After a hellish mid-week commute that trapped me underground for nearly an hour, what could possibly lure me back to Brooklyn on a Sunday? BROOKLYN BOOK FESTIVAL!
My literary life partner, Ken, accompanied me. He is hard at work on his new novel, tentatively titled Love Like Rain, which foretells of an apocalyptic world where a handful of survivors fight for the last source of water. (Intrigued? Draft first chapter available here.)
Ken and I joined a large crowd in Brooklyn’s Borough Hall Plaza to hear Dr. Brittney Cooper, Daisy Hernández and Mychal Denzal Smith discuss “Intersectionality and Activism.” Mr. Smith asked the audience: “After the Women’s March [on Washington], what will be the political program that we follow?” Ms. Cooper explained how she is actively involved in the Black Lives Matter movement—she used humor and passion as tools to encourage the audience to act. (Ms. Cooper’s newest book, Eloquent Rage: A Black Feminist Discovers Her Superpower, will be available in February 2018.)
As I scanned the Brooklyn Book Festival program, I was proud that my employer, Brooklyn Law School, was a host site for free panels on topics ranging from big data to immigration to young adult fiction. These Sunday afternoon programs were packed! BLS President and Dean Nicholas Allard moderated the panel discussion: “Culture, Politics and the Supreme Court.” You can view the recording of this discussion (and many others) through C-SPAN’s 2017 Brooklyn Book Festival Book TV.
The Festival’s Literary Marketplace showcased friendly authors and their recent works. At Brooklyn Law School’s booth, I greeted authors/professors William Araiza (standing on the far right in the photo below) and Heidi K. Brown (standing next to Professor Araiza in the photo below).
Professor Araiza’s most recent book is: Animus: A Short Introduction to Bias in the Law (2017). He notes in the introduction: “Animus matters more than ever today. At a very practical level, animus has become one of the Supreme Court’s favorite tools when considering claims that a plaintiff’s equality rights have been violated.” I encourage you to read this book to discover what the constitutional law concept of “animus” means today. Professor Brown’s thoughtful new book is: The Introverted Lawyer: A Seven-Step Journey Toward Authentically Empowered Advocacy (2017). Earlier in her career, Professor Brown had to address her own fear of public speaking while litigating. Her work to conquer this fear inspired her book. Come hear her book talk about The Introverted Lawyer on the evening of October 3, 2017. Other notable featured titles by BLS faculty were: Dana Brakman Reiser & Steven A. Dean, Social Enterprise Law (2017); Christopher Beauchamp, Invented by Law: Alexander Graham Bell and the Patent That Changed America (2015); K. Sabeel Rahman, Democracy Against Domination (2016); and Nelson Tebbe, Religious Freedom in an Egalitarian Age (2017).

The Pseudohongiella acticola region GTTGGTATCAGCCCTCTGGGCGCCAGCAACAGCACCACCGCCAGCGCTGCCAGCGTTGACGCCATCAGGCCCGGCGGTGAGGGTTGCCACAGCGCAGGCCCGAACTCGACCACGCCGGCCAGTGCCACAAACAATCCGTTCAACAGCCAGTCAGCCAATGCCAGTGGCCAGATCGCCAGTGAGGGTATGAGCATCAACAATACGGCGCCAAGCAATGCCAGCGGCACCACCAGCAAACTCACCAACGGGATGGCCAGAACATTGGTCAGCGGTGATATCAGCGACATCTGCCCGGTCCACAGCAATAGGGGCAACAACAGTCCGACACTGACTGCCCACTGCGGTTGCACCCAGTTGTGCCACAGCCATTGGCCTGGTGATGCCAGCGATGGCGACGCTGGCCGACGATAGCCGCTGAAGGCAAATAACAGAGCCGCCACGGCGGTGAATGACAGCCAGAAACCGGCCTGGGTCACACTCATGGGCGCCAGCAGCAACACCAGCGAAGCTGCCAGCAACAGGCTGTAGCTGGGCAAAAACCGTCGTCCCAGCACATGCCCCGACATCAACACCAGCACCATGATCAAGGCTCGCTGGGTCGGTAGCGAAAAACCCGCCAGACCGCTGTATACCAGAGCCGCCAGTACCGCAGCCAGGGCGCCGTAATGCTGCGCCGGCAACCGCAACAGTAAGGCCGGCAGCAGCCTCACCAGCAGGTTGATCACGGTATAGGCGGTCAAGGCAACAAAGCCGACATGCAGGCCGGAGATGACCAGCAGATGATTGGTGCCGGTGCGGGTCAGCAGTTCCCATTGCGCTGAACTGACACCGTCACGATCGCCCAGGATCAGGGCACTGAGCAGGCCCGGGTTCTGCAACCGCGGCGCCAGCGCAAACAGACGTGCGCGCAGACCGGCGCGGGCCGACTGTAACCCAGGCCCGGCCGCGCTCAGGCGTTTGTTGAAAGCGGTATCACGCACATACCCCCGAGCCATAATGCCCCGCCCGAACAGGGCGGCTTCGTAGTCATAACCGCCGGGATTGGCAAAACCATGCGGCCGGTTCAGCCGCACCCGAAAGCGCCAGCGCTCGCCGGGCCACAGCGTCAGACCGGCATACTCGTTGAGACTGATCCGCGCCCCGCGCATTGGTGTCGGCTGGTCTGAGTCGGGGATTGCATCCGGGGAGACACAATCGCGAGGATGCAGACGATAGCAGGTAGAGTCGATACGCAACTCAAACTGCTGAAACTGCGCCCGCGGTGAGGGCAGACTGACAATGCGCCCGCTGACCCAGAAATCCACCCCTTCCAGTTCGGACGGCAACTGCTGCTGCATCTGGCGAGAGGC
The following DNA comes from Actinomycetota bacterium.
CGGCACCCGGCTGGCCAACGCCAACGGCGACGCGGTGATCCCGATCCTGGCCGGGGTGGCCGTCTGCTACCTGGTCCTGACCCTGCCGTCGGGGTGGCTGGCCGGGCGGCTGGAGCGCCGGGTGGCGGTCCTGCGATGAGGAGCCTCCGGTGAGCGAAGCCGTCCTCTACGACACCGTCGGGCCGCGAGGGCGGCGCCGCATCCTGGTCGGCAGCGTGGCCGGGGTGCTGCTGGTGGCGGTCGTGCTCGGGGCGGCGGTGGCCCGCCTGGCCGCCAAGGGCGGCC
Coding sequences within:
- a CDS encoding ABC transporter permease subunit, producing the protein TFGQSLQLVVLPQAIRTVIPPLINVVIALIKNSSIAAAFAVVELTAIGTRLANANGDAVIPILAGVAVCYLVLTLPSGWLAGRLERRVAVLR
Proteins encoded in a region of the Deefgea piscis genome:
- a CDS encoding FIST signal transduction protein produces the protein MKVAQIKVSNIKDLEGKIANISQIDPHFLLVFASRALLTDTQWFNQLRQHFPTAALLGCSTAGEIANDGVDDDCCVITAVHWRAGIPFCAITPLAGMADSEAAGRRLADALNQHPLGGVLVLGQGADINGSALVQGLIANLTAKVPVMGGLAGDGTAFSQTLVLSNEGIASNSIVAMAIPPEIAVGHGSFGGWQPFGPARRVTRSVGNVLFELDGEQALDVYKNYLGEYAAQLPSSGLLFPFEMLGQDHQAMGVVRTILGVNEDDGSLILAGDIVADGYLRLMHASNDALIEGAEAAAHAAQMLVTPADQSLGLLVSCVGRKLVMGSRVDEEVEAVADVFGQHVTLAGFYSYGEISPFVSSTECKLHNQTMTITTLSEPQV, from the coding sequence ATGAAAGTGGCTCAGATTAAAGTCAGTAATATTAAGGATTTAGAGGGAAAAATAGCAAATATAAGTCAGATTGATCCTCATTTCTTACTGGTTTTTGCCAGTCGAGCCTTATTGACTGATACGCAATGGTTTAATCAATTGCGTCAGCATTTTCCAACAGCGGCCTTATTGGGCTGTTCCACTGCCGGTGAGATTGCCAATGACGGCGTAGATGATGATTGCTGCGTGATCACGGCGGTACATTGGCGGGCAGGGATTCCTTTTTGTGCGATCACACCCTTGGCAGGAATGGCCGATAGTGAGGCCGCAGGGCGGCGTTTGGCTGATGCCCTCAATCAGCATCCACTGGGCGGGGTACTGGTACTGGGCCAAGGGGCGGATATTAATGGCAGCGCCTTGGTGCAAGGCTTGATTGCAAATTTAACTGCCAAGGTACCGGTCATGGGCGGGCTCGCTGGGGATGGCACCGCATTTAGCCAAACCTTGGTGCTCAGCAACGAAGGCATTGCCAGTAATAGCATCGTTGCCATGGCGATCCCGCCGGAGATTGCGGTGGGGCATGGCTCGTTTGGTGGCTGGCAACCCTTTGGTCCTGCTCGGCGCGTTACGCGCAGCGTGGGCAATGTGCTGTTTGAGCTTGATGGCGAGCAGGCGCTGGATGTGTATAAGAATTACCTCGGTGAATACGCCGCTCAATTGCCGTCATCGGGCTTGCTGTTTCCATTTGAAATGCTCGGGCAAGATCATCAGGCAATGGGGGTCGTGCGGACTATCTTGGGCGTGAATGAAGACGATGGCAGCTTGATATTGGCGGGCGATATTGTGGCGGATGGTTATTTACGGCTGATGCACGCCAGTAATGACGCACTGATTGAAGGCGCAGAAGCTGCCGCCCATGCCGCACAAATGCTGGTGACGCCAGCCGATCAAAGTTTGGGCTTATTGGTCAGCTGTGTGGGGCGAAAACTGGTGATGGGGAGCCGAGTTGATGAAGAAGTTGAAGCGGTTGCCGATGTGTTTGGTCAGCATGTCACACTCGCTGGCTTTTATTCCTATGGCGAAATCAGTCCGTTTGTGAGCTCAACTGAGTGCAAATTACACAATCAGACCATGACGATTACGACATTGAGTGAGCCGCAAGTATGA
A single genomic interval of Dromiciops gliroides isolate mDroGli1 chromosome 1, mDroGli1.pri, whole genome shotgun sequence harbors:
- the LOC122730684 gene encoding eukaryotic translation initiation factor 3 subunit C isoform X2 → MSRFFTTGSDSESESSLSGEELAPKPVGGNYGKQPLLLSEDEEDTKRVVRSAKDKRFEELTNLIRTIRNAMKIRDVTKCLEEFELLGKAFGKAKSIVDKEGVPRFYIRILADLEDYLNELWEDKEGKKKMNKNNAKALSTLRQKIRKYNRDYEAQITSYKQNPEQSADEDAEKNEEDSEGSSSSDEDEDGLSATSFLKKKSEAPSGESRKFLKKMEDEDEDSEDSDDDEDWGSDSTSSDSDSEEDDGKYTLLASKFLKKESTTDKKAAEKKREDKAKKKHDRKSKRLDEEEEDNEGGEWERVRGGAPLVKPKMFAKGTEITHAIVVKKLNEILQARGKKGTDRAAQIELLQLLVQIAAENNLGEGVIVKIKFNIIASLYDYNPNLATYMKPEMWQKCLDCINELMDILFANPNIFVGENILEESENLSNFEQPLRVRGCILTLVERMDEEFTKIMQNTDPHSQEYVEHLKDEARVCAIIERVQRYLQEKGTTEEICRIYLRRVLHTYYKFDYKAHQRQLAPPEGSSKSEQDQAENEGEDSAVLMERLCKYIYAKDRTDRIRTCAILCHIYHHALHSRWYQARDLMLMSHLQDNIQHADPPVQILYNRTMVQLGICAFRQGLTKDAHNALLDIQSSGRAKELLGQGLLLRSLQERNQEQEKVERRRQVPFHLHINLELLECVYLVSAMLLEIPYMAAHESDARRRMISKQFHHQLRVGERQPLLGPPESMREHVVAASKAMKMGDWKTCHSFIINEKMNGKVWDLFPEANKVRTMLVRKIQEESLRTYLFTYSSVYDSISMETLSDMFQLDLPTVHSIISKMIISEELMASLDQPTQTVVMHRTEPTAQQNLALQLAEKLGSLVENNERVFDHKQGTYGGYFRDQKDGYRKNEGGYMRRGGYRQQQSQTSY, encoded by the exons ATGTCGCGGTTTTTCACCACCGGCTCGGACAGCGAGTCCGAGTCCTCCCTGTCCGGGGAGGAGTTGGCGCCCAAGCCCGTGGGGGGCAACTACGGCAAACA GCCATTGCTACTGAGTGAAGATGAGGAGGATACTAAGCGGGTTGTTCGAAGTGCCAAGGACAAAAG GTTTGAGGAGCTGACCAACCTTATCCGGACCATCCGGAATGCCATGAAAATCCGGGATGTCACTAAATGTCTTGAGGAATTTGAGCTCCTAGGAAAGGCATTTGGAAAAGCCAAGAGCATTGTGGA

At “Refugee Reportage,” journalists Deborah Campbell and Lauren Wolfe explained the great value of a skilled “fixer” (= interpreter + guide + excellent source of contacts) to a foreign correspondent. They noted that a good fixer, working with foreign journalists, places her or his life at risk. When Ms. Campbell read from A Disappearance in Damascus, I, like, the audience, was spellbound. What had happened to brave Ahlam, the Iraqi refugee in Damascus who provided so much help to Ms. Campbell in 2007? I am eager to read this beautifully written book to find out.
Finally, I met volunteers from NYC Books Through Bars, which sends free, donated paperback books to people who are incarcerated in the U.S. This group’s website describes how (and when) to donate books, as well as how to donate funds or packing supplies.
Conclusion: Well worth the trip, and I’ll be back next year!